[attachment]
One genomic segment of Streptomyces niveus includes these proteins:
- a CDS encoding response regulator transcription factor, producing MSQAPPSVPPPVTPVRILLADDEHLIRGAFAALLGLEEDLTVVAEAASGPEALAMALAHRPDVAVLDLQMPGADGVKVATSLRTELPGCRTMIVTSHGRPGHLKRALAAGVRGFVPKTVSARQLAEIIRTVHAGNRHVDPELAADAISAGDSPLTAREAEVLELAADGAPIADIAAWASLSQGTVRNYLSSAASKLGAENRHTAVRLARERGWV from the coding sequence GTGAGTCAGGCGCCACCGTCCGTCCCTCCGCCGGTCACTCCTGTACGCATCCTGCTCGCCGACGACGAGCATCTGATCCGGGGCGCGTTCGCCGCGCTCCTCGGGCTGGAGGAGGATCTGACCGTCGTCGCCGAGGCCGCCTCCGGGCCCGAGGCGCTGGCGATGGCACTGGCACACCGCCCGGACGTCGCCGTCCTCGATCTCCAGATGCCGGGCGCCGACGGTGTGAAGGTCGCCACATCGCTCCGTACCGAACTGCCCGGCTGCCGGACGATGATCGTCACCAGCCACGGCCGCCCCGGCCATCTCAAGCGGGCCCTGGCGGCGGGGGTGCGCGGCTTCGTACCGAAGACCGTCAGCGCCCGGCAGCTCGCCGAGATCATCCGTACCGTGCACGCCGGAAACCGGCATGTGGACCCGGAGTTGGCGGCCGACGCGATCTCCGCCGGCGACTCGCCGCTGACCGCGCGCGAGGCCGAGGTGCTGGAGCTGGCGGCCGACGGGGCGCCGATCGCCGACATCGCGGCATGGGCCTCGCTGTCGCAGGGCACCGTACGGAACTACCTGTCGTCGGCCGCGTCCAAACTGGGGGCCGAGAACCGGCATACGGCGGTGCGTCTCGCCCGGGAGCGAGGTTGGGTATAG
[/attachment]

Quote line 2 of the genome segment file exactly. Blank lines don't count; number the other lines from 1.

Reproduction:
- a CDS encoding response regulator transcription factor, producing MSQAPPSVPPPVTPVRILLADDEHLIRGAFAALLGLEEDLTVVAEAASGPEALAMALAHRPDVAVLDLQMPGADGVKVATSLRTELPGCRTMIVTSHGRPGHLKRALAAGVRGFVPKTVSARQLAEIIRTVHAGNRHVDPELAADAISAGDSPLTAREAEVLELAADGAPIADIAAWASLSQGTVRNYLSSAASKLGAENRHTAVRLARERGWV from the coding sequence GTGAGTCAGGCGCCACCGTCCGTCCCTCCGCCGGTCACTCCTGTACGCATCCTGCTCGCCGACGACGAGCATCTGATCCGGGGCGCGTTCGCCGCGCTCCTCGGGCTGGAGGAGGATCTGACCGTCGTCGCCGAGGCCGCCTCCGGGCCCGAGGCGCTGGCGATGGCACTGGCACACCGCCCGGACGTCGCCGTCCTCGATCTCCAGATGCCGGGCGCCGACGGTGTGAAGGTCGCCACATCGCTCCGTACCGAACTGCCCGGCTGCCGGACGATGATCGTCACCAGCCACGGCCGCCCCGGCCATCTCAAGCGGGCCCTGGCGGCGGGGGTGCGCGGCTTCGTACCGAAGACCGTCAGCGCCCGGCAGCTCGCCGAGATCATCCGTACCGTGCACGCCGGAAACCGGCATGTGGACCCGGAGTTGGCGGCCGACGCGATCTCCGCCGGCGACTCGCCGCTGACCGCGCGCGAGGCCGAGGTGCTGGAGCTGGCGGCCGACGGGGCGCCGATCGCCGACATCGCGGCATGGGCCTCGCTGTCGCAGGGCACCGTACGGAACTACCTGTCGTCGGCCGCGTCCAAACTGGGGGCCGAGAACCGGCATACGGCGGTGCGTCTCGCCCGGGAGCGAGGTTGGGTATAG